GDPR shouldn’t make IT security a song & dance

Cybersecurity professions are under pressure in today's post-GDPR world to minimize the risk of data breaches, how can analytics help?

As a child of the eighties I attended many a school disco and I assumed the song "Safety Dance" from "Men without hats" was a reference to the "safe" side-to-side foot shuffle style of dance I, and many boys like me, adopted in lieu of any dance skills*. I found myself thinking of that song again during a recent conference on GDPR. Don’t get me wrong I wasn’t bored, far from it, I was listening to a consultant describe GDPR as the health and safety of the digital age.

Looking back just a decade ago when Health & Safety began to become a thing it was considered a pain by those organisations who had to implement it but it changed the way we do things and fast forward to today, there is a specialist dedicated role to handle and manage Health & Safety in all organisations - The consultant argued that GDPR will be no different. It is protection in a non-physical way. In the future todays 'what to do' and 'how to do' will move to 'just do' like it is with Health & Safety today.

I tend to agree but GDPR shouldn’t be managed by just one role or department, it is everyone's responsibility to manage data privacy, across the whole organisation.

Cybersecurity professions for instance are under increasing pressure in today's post-GDPR world to minimise the risk of data breaches and keep their organisation's data safe and out of the headlines.

One line of the "Safety Dance" song is "we can dance, we can dance everything out control" and I can imagine that’s something many an IT security team could relate to in trying to gain visibility on security and access controls as part of compliance while working out what to do and how to do it.

If you are in IT security then you are well aware of the many tasks involved; as well as scanning for vulnerabilities across IT systems there is also managing licenses costs, controlling who has access to what systems and at what level, not to mention juggling which accounts could be at risk with insecure passwords or haven't been changed for a while or even whether the person assigned to the account has changed roles or left the company. Keeping on top of all this takes a lot of time and effort coupled with the headache of managing all this through multiple spreadsheets.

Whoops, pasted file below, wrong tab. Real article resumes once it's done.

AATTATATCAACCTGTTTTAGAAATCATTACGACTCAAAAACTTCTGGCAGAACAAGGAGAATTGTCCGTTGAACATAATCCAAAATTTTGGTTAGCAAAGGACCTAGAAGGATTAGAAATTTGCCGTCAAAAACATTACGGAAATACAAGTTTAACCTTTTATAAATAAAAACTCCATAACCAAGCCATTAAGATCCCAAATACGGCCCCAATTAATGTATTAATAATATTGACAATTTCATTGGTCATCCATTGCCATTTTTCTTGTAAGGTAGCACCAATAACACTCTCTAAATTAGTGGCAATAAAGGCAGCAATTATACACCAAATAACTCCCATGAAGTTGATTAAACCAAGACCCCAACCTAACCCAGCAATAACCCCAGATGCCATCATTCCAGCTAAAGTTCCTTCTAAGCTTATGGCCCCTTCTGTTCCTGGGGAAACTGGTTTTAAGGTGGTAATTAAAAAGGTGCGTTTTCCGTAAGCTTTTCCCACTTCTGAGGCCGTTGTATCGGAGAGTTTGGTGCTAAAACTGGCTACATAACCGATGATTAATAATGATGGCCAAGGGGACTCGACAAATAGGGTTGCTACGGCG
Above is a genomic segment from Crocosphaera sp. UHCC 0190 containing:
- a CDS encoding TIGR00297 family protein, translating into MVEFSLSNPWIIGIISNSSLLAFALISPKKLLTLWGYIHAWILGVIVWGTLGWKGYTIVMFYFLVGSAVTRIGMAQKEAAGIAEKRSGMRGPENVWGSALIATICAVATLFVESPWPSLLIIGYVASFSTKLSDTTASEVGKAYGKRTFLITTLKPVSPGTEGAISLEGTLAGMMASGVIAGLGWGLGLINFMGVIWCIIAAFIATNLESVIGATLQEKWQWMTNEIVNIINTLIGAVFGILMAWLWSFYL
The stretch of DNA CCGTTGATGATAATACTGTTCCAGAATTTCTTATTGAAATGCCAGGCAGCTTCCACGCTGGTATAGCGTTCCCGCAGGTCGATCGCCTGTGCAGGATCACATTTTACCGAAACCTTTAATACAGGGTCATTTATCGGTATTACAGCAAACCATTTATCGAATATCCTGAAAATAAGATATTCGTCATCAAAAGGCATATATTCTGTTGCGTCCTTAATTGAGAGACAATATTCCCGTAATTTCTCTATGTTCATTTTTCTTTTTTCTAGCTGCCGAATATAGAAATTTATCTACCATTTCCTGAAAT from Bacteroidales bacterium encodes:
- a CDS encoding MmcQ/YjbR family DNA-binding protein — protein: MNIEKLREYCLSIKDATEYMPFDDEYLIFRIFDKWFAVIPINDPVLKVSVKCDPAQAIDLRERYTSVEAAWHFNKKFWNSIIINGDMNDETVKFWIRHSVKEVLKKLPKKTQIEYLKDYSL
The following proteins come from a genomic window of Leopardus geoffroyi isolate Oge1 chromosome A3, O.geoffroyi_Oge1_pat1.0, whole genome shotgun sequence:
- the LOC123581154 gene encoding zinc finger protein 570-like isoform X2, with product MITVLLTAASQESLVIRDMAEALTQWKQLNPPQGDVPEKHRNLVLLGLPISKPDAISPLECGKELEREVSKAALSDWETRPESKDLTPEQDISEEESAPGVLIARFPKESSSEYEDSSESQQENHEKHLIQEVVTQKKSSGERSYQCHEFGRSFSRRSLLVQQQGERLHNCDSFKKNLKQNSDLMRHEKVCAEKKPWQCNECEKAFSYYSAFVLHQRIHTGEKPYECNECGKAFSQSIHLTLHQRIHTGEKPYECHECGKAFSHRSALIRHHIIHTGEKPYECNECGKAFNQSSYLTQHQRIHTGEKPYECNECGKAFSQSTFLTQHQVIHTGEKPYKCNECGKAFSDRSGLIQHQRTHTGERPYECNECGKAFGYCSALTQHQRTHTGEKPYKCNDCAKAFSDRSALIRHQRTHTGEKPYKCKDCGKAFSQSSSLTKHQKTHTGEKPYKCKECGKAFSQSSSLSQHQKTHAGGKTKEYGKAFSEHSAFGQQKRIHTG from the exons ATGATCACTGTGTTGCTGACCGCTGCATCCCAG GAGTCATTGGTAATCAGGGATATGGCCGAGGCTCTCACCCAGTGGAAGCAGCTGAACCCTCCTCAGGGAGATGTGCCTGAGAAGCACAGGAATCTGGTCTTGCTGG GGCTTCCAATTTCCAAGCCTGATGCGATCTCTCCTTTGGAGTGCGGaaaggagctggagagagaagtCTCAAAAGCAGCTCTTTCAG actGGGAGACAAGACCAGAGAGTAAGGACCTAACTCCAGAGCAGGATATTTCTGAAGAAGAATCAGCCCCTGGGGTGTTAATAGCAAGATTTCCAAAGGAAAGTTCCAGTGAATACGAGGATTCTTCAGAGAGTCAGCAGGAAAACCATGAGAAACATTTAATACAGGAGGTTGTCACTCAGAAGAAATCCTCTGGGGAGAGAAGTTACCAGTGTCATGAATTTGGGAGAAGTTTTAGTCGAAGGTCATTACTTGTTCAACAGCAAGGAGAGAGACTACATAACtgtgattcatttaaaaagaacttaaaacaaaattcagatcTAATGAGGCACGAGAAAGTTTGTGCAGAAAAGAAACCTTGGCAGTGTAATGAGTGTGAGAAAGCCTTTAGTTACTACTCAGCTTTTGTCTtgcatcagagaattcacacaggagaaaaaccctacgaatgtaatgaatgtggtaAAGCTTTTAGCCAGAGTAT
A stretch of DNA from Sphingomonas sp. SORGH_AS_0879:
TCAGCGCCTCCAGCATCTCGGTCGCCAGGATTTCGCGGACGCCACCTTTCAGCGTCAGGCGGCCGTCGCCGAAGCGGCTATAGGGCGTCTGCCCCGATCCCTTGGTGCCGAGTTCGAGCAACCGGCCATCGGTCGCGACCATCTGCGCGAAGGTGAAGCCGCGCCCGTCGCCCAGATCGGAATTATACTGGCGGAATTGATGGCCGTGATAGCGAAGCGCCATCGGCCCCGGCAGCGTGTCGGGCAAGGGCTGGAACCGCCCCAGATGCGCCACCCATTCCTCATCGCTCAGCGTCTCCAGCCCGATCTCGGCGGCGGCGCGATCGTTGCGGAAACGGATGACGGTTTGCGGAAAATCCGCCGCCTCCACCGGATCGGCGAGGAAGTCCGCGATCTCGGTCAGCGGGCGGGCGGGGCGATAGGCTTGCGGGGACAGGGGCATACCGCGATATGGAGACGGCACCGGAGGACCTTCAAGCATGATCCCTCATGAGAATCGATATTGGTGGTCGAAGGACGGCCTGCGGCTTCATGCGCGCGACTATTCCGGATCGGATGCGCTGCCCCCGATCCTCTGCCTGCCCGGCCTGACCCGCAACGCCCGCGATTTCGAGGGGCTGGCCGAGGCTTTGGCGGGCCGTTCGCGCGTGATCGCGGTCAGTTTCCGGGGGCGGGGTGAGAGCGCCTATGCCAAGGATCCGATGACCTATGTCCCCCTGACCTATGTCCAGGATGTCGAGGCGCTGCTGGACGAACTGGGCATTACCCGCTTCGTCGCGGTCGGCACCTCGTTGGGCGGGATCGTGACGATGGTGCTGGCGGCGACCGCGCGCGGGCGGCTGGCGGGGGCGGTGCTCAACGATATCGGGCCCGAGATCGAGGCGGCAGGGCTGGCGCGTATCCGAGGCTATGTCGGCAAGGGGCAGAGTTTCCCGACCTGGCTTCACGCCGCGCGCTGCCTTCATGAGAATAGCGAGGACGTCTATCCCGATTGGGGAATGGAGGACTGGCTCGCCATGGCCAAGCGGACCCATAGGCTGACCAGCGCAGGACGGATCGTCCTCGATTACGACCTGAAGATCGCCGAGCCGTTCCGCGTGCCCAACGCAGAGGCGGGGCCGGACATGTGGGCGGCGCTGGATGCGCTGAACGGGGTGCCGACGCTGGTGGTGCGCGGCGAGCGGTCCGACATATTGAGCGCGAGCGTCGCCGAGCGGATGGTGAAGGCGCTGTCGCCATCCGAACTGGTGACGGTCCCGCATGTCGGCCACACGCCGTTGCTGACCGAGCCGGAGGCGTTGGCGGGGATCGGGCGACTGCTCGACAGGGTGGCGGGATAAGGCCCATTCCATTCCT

Are you getting the security insights that you need in today's post GDPR world?

  • Can you tell which systems have the highest risk of exposure and need patching vs the actual usage?
  • When auditing the actual usage of your licenses can you report on financial costs at the same time?
  • Are you able to prove you are adhering to least privilege profiles across all systems?

Rather than dance your way through all those complicated spreadsheets have you considered using a data analytical platform that can combine all your data logs from the various security tools you use and give you a holistic view of the situation?

  • Keeps you secure
  • Saves time, saves money
  • Gives greater visibility

And it's not just the external risk, it is also estimated that majority of data breeches occur from within the organisation, 20% from Human error.

Empowerment and education of individuals could be achieved by sharing benchmarking security data from top down, from board to floor, helping to avoid the common mistakes which can lead to inadvertent data breeches from the inside - such as weak passwords, print outs being left on the printer or storing a list of personal data on open public cloud systemsAnalytics is not just for the business; security intelligence is the smart way to stay safe these days

*Oh and in case you were wondering it turns out the "Safety Dance" was a protest song for Pogoing on the dance floor!

@AdamMayerwrk explains how analytics can help fend against data breaches in the post-GDPR era


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